How does Scrum function well when the focus is on teams, not individuals?
I am a developer on a Scrum team which I joined in September. This is my first Scrum project and frankly, the entire thing reminds me about lessons I learned in school about communism because of how it emphasizes the team. The specs are bad? Team fault. Bob never completes the work he commits to in sprint planning? Team fault. A dev consistently fails to get their components to the definition of done? Team fault. A pile of work doesn't get "done"? Casually throw it into the next sprint and say "well, the team missed that."
I hate this kind of environment as I have always been an individual technical performer and am not willing to drag others along. Teamwork is great, but only if others pull their own weight.
At this point I am just overestimating the time required to complete work at slightly below the pace of the rest of the dev team and spending the rest of my time on Udemy to let me jump to a new job. The incentive structure of my job (no benefit for additional results and no real punishment for mediocrity) means that I complete only 10-15 hours of work a week to be average.
Granted, I am from a rank and yank culture and thus more sensitive to incentives, but Scrum seems designed to be perfect for underperformers and pointless for people like me who would otherwise work hard for extra rewards.
I will be quitting the project before it ends, but the entire thing seems like a slowly crashing plane because it is in the interests of every engine to perform just below average and that slowly crashes the plane.
How does Scrum get around this lack of individual incentives and measurement of individual performance?
You have some valid questions, but let's first put aside the communism question. Communism is a theory of government and we make software in Scrum. Any similarities are strictly superficial.
I read two distinct topics in your question:
- Why does Scrum value the team over the individual?
- How should we handle slackers in Scrum?
Team over Individual
Simply put, a good team beats a set of good individuals any day in any experiment that has ever been run. There are decades of research on this and it comes down to three main points:
A team can have a more diverse skillset than an individual, allowing it to take on more diverse and more complex work.
A team handles coordination better than a set of individuals when it comes to interconnected work.
Synergy - this could have a small book written on it (there are, in fact, several). Team members can help others get unstuck, can trigger ideas they wouldn't have thought of otherwise, catch human error, and many other things that fall under synergy.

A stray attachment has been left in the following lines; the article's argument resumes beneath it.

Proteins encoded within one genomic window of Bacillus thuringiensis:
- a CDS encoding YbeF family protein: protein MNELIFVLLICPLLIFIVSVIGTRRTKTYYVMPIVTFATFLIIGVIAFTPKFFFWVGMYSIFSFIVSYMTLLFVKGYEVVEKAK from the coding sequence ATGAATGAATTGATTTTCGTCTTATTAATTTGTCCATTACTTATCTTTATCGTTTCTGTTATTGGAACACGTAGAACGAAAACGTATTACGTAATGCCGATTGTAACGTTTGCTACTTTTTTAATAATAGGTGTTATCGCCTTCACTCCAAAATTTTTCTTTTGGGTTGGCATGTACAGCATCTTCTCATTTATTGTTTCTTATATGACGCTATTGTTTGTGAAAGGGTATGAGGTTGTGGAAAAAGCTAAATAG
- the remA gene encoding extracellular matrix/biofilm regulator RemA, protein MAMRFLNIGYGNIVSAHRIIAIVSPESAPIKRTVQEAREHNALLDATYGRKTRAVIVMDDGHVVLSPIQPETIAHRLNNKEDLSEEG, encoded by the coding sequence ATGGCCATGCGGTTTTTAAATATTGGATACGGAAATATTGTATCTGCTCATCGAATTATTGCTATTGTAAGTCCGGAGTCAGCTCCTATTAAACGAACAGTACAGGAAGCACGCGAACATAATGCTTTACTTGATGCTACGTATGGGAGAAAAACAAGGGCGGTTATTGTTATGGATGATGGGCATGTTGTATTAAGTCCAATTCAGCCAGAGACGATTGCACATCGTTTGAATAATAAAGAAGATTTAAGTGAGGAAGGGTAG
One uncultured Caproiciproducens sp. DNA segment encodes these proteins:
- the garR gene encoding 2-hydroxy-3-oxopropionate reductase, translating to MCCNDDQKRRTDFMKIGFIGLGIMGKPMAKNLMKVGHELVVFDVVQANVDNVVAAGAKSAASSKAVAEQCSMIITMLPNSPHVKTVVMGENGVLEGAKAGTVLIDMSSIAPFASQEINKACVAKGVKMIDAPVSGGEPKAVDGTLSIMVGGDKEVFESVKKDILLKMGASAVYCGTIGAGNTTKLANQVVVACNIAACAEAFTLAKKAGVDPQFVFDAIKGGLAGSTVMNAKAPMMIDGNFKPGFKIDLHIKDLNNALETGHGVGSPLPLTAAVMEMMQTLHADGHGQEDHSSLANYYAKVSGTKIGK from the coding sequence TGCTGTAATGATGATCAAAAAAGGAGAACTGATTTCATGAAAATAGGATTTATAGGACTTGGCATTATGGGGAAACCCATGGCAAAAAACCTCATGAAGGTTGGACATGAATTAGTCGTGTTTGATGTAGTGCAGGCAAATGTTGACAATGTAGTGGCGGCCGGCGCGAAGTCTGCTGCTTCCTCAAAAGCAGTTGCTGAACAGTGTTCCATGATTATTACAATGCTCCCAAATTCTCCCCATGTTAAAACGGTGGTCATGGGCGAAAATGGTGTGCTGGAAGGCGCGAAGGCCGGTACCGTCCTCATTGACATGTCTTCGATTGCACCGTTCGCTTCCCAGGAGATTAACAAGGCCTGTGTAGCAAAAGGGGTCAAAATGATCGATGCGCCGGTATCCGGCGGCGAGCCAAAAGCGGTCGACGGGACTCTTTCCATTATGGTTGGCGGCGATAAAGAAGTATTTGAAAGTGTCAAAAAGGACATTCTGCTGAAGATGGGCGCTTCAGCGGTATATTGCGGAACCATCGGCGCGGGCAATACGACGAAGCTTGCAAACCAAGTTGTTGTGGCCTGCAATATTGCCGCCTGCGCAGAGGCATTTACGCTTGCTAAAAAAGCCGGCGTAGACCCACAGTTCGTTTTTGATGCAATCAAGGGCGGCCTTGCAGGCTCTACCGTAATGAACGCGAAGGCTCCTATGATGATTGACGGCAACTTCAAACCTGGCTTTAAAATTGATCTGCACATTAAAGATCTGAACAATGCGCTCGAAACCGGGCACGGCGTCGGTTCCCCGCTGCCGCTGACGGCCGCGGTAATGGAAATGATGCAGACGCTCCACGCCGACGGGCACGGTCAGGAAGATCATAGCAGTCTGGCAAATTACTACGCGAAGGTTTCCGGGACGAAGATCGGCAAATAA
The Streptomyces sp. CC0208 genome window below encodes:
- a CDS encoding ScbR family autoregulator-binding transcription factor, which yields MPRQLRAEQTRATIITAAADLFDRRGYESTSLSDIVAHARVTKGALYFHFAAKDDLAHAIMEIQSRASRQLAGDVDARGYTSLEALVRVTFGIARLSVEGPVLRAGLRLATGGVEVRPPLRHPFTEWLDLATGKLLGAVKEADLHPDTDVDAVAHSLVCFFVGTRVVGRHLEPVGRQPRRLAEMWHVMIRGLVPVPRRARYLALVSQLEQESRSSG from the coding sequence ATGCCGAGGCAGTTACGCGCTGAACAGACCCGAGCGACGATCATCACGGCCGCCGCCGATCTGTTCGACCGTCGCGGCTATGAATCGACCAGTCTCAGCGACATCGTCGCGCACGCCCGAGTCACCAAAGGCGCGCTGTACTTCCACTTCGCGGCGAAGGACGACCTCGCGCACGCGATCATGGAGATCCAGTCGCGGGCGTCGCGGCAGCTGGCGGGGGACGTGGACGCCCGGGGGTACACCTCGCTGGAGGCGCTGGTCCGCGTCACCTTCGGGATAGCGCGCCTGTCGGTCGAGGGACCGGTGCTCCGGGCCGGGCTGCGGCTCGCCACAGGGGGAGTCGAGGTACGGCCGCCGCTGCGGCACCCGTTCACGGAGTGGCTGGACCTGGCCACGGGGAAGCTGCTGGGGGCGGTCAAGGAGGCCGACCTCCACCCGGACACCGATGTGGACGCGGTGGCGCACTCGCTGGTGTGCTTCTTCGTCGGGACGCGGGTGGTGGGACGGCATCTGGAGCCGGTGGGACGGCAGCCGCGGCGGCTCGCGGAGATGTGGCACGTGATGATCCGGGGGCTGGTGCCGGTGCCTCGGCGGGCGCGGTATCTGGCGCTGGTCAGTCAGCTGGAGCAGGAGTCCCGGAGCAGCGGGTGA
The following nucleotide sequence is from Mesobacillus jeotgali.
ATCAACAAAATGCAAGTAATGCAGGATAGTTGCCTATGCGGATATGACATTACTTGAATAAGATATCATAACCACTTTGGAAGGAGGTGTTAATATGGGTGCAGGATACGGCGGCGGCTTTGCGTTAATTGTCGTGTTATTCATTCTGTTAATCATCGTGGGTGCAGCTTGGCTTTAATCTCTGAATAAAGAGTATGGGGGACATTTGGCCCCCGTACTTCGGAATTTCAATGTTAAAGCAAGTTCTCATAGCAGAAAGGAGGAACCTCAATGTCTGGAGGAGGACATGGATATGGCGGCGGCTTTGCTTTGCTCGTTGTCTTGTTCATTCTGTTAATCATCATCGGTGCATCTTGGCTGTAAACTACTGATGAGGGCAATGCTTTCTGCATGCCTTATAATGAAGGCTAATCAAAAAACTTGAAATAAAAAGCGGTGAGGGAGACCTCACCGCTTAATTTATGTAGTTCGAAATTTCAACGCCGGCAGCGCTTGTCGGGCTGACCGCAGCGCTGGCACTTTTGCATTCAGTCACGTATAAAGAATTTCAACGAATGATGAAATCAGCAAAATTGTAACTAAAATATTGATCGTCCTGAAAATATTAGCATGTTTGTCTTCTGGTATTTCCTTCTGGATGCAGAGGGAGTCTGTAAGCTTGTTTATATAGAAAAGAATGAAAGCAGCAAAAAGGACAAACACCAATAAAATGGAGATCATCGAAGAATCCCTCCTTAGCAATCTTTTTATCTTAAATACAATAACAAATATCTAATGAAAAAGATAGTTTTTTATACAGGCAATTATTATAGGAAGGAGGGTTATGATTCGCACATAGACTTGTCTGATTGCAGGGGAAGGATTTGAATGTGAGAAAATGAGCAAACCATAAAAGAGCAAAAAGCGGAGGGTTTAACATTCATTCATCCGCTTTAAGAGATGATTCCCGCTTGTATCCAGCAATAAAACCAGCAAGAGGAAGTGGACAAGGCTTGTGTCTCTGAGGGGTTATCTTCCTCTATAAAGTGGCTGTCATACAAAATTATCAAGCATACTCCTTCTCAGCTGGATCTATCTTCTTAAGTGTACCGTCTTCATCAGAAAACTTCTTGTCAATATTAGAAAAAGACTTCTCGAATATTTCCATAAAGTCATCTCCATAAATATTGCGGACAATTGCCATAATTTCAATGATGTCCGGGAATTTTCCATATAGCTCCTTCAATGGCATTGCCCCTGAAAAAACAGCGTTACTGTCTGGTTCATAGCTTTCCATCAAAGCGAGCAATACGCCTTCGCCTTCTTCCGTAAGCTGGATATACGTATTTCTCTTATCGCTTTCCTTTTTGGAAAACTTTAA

If you want to look into the theory for this, you can look at Tuckman's research or Katzenbach and Smith. Alternatively, if you would like a practical example, David Marquet's book "Turn the Ship Around" is a wonderful case study and he has done a lot of talks on the subject.
Know, there are tons of other things people do in Scrum with their teams (ex, team lunches) that are not required by Scrum but some teams find help them build connections. Similarly, Scrum doesn't say how to incentivise teams, but team-based incentives have become common because they frequently promote trust and a focus on a bigger picture.
- Slackers in Scrum
Again, you could write a whole book, but the situation you are describing is common when you give responsibility to the team but not authority. While most people want to do a good job at work, there are people that abuse systems. The team needs the authority to hold these people accountable. For example, if someone does work that doesn't meet the Definition of Done and they try to take a new item on, the team should have the authority to stop them until they finish the last.
There are other social pressures too. When an item isn't done because someone wasn't disciplined in their work, does the team call them on it in retro? Do they offer to pair or mentor to help the person meet the level that is expected of them? The senior team members should spend at least some of their time raising the skills of the others and setting the example of the quality of work that is expected. This pays off in the long run when you turn a team of 50/50 senior and junior members into a full compliment of great members.
Of course, like I said, some people abuse systems. It is truly rare, but a team should have a mechanism for shedding dead weight.
In summary, self-organization has some big payoffs, but it is hard and requires a different way of working between people.